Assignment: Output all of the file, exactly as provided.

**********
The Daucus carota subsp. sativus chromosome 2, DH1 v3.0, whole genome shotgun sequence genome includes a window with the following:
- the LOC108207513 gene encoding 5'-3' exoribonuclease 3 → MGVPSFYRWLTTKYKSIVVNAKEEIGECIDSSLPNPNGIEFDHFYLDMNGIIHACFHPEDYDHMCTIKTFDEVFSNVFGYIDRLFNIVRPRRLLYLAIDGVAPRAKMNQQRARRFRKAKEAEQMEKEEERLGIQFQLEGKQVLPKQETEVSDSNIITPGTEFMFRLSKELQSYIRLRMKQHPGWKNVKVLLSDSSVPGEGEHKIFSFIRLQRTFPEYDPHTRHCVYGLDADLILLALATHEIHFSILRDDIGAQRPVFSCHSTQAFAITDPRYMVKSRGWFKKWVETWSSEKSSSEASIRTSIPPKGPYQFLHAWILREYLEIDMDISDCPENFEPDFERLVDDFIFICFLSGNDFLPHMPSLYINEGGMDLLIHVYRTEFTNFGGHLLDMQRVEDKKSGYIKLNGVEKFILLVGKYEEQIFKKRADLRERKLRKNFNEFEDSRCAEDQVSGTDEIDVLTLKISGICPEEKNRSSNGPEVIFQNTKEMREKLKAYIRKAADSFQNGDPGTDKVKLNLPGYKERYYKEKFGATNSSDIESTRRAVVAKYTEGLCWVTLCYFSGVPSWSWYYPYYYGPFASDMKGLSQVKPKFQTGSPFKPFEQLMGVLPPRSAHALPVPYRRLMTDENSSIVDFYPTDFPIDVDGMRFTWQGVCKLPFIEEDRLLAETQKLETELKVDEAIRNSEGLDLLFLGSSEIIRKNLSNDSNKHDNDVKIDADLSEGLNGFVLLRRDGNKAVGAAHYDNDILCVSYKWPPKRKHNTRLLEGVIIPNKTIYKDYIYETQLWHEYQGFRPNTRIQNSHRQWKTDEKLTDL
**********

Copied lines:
The Daucus carota subsp. sativus chromosome 2, DH1 v3.0, whole genome shotgun sequence genome includes a window with the following:
- the LOC108207513 gene encoding 5'-3' exoribonuclease 3 → MGVPSFYRWLTTKYKSIVVNAKEEIGECIDSSLPNPNGIEFDHFYLDMNGIIHACFHPEDYDHMCTIKTFDEVFSNVFGYIDRLFNIVRPRRLLYLAIDGVAPRAKMNQQRARRFRKAKEAEQMEKEEERLGIQFQLEGKQVLPKQETEVSDSNIITPGTEFMFRLSKELQSYIRLRMKQHPGWKNVKVLLSDSSVPGEGEHKIFSFIRLQRTFPEYDPHTRHCVYGLDADLILLALATHEIHFSILRDDIGAQRPVFSCHSTQAFAITDPRYMVKSRGWFKKWVETWSSEKSSSEASIRTSIPPKGPYQFLHAWILREYLEIDMDISDCPENFEPDFERLVDDFIFICFLSGNDFLPHMPSLYINEGGMDLLIHVYRTEFTNFGGHLLDMQRVEDKKSGYIKLNGVEKFILLVGKYEEQIFKKRADLRERKLRKNFNEFEDSRCAEDQVSGTDEIDVLTLKISGICPEEKNRSSNGPEVIFQNTKEMREKLKAYIRKAADSFQNGDPGTDKVKLNLPGYKERYYKEKFGATNSSDIESTRRAVVAKYTEGLCWVTLCYFSGVPSWSWYYPYYYGPFASDMKGLSQVKPKFQTGSPFKPFEQLMGVLPPRSAHALPVPYRRLMTDENSSIVDFYPTDFPIDVDGMRFTWQGVCKLPFIEEDRLLAETQKLETELKVDEAIRNSEGLDLLFLGSSEIIRKNLSNDSNKHDNDVKIDADLSEGLNGFVLLRRDGNKAVGAAHYDNDILCVSYKWPPKRKHNTRLLEGVIIPNKTIYKDYIYETQLWHEYQGFRPNTRIQNSHRQWKTDEKLTDL